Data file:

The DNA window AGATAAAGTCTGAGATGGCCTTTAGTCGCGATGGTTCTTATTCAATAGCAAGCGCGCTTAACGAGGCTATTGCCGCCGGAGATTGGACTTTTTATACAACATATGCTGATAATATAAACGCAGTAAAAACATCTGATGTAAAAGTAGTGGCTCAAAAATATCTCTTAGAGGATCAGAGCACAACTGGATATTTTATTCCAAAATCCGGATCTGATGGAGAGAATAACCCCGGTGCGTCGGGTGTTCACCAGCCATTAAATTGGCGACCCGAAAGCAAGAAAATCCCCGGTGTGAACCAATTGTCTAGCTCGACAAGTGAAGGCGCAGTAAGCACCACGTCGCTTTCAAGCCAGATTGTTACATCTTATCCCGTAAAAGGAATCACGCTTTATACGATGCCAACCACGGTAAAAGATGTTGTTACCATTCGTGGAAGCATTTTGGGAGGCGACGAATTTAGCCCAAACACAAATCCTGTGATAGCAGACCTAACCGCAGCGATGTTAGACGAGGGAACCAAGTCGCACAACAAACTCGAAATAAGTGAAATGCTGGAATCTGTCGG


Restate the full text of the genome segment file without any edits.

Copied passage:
The DNA window AGATAAAGTCTGAGATGGCCTTTAGTCGCGATGGTTCTTATTCAATAGCAAGCGCGCTTAACGAGGCTATTGCCGCCGGAGATTGGACTTTTTATACAACATATGCTGATAATATAAACGCAGTAAAAACATCTGATGTAAAAGTAGTGGCTCAAAAATATCTCTTAGAGGATCAGAGCACAACTGGATATTTTATTCCAAAATCCGGATCTGATGGAGAGAATAACCCCGGTGCGTCGGGTGTTCACCAGCCATTAAATTGGCGACCCGAAAGCAAGAAAATCCCCGGTGTGAACCAATTGTCTAGCTCGACAAGTGAAGGCGCAGTAAGCACCACGTCGCTTTCAAGCCAGATTGTTACATCTTATCCCGTAAAAGGAATCACGCTTTATACGATGCCAACCACGGTAAAAGATGTTGTTACCATTCGTGGAAGCATTTTGGGAGGCGACGAATTTAGCCCAAACACAAATCCTGTGATAGCAGACCTAACCGCAGCGATGTTAGACGAGGGAACCAAGTCGCACAACAAACTCGAAATAAGTGAAATGCTGGAATCTGTCGG